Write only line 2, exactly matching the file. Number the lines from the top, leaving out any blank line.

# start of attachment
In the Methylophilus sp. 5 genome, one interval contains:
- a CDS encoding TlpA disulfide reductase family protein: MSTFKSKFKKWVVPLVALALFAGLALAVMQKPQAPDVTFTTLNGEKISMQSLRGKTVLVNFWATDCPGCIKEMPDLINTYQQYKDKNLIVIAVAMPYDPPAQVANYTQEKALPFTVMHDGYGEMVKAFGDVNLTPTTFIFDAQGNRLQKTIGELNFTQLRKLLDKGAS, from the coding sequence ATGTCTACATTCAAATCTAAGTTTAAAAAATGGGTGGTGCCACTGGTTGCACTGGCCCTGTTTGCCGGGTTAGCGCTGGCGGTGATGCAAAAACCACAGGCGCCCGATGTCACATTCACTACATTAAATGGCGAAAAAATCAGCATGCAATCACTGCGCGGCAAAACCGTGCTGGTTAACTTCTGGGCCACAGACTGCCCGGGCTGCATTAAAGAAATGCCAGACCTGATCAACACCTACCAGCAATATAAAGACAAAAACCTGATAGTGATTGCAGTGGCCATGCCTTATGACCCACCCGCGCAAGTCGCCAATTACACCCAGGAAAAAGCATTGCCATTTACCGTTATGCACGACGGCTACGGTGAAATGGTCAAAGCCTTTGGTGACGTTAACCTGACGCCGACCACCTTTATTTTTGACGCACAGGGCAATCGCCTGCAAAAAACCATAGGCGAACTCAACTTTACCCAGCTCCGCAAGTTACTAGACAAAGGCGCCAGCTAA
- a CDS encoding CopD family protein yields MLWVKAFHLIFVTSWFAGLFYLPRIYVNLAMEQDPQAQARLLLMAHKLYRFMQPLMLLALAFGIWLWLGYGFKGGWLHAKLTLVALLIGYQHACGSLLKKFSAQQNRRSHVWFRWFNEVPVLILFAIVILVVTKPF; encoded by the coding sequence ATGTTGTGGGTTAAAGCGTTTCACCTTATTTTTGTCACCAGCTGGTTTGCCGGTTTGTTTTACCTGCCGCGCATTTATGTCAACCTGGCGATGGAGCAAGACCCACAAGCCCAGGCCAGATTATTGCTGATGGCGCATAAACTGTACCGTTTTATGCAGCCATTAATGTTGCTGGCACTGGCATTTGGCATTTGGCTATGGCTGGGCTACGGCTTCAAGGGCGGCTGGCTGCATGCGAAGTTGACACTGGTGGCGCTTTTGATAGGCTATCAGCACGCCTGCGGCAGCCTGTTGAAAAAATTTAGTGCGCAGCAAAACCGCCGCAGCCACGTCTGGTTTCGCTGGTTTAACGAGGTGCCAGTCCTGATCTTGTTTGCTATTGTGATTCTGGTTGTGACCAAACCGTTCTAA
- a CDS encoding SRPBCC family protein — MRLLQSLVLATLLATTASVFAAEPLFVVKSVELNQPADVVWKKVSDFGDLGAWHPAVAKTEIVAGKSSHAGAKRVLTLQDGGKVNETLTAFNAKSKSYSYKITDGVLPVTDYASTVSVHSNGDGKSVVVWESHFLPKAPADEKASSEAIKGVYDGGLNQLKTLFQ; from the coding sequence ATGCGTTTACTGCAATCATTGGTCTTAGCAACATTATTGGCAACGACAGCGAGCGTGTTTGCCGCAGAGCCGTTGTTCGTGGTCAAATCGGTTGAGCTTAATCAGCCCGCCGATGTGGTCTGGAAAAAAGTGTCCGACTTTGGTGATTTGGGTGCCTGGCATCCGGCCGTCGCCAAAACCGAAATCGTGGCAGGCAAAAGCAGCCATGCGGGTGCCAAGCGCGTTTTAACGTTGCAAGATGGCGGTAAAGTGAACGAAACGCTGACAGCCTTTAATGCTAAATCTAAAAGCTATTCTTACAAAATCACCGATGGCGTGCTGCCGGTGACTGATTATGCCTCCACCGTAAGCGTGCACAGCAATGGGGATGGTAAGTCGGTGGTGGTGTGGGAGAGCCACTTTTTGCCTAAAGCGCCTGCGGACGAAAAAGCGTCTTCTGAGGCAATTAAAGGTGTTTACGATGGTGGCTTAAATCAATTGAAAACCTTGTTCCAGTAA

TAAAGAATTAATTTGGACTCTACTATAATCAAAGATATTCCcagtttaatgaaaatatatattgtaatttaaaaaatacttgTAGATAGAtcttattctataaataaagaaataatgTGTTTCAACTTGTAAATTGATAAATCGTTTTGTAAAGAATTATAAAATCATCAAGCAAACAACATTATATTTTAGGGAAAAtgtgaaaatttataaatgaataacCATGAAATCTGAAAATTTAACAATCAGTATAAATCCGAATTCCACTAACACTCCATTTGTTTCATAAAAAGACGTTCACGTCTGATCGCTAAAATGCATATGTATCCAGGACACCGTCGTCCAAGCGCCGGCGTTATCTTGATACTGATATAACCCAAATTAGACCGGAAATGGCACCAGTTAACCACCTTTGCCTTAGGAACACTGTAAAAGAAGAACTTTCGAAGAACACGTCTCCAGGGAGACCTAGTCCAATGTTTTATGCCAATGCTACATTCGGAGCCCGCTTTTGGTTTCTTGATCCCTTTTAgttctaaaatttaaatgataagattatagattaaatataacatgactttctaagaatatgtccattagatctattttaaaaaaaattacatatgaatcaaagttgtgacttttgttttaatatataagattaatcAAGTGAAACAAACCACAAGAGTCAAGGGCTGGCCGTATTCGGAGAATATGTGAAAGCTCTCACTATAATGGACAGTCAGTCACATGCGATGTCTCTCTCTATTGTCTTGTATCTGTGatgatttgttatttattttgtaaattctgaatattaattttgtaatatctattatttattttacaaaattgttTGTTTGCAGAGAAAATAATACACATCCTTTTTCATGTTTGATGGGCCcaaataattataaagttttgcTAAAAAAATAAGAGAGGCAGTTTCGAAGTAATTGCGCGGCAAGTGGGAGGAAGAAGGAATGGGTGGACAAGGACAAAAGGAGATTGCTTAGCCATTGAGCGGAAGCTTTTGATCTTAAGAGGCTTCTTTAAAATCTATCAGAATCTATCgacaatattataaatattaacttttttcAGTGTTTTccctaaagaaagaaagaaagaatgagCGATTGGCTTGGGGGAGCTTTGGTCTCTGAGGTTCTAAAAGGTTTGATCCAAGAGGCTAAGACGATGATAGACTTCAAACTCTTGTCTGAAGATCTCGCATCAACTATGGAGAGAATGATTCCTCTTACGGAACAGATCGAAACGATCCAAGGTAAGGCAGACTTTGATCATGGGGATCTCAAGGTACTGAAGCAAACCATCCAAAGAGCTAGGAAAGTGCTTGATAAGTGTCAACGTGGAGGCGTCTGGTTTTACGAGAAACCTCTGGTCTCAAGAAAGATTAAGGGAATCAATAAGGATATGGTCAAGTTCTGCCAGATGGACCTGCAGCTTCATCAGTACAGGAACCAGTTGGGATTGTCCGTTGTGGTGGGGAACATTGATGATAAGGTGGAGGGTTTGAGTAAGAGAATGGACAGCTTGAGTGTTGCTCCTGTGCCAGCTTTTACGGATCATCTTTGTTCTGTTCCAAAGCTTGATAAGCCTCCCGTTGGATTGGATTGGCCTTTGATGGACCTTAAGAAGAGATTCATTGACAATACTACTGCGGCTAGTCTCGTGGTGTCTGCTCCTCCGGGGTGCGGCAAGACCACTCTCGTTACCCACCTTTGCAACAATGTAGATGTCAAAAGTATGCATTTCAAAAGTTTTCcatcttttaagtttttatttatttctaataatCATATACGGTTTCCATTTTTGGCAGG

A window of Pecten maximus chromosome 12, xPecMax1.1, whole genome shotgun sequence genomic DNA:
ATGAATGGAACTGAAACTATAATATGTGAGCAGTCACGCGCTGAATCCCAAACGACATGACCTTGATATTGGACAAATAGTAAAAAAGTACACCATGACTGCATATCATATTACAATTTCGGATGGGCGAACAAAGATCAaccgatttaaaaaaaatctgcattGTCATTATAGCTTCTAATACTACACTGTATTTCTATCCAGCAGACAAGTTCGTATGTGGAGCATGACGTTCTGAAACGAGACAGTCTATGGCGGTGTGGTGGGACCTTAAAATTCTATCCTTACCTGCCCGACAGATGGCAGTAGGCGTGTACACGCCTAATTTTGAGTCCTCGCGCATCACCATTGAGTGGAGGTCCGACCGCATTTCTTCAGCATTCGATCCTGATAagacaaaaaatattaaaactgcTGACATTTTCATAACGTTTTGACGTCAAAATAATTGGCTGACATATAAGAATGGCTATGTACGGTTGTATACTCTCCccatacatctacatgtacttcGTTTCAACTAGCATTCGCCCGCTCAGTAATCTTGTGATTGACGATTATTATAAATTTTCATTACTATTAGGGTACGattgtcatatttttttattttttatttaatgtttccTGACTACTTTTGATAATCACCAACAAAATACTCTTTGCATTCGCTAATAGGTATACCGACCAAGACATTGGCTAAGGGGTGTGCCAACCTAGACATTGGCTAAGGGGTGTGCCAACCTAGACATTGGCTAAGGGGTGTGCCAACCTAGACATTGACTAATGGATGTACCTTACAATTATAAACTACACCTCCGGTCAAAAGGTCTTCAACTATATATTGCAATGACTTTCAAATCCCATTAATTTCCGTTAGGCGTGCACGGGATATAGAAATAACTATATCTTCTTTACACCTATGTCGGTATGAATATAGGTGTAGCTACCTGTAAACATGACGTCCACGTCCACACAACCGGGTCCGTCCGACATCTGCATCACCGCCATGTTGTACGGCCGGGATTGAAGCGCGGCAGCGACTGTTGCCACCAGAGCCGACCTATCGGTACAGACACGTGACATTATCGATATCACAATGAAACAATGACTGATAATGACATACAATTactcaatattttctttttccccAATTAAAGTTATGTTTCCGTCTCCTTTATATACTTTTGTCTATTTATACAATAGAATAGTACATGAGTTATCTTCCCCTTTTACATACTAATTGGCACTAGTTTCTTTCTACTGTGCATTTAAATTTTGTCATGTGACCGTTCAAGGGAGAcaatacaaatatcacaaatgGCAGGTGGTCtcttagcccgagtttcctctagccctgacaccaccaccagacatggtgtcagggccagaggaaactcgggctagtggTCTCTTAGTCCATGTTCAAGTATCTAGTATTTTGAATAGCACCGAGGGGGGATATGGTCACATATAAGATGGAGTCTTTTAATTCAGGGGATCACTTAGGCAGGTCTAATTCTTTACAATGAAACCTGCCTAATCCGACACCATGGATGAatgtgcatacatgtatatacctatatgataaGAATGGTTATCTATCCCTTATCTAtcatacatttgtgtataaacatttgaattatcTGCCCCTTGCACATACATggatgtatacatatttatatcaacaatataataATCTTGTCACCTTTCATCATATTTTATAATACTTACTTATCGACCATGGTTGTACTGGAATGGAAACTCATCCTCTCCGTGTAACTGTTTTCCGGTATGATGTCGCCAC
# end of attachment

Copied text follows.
- a CDS encoding TlpA disulfide reductase family protein: MSTFKSKFKKWVVPLVALALFAGLALAVMQKPQAPDVTFTTLNGEKISMQSLRGKTVLVNFWATDCPGCIKEMPDLINTYQQYKDKNLIVIAVAMPYDPPAQVANYTQEKALPFTVMHDGYGEMVKAFGDVNLTPTTFIFDAQGNRLQKTIGELNFTQLRKLLDKGAS, from the coding sequence ATGTCTACATTCAAATCTAAGTTTAAAAAATGGGTGGTGCCACTGGTTGCACTGGCCCTGTTTGCCGGGTTAGCGCTGGCGGTGATGCAAAAACCACAGGCGCCCGATGTCACATTCACTACATTAAATGGCGAAAAAATCAGCATGCAATCACTGCGCGGCAAAACCGTGCTGGTTAACTTCTGGGCCACAGACTGCCCGGGCTGCATTAAAGAAATGCCAGACCTGATCAACACCTACCAGCAATATAAAGACAAAAACCTGATAGTGATTGCAGTGGCCATGCCTTATGACCCACCCGCGCAAGTCGCCAATTACACCCAGGAAAAAGCATTGCCATTTACCGTTATGCACGACGGCTACGGTGAAATGGTCAAAGCCTTTGGTGACGTTAACCTGACGCCGACCACCTTTATTTTTGACGCACAGGGCAATCGCCTGCAAAAAACCATAGGCGAACTCAACTTTACCCAGCTCCGCAAGTTACTAGACAAAGGCGCCAGCTAA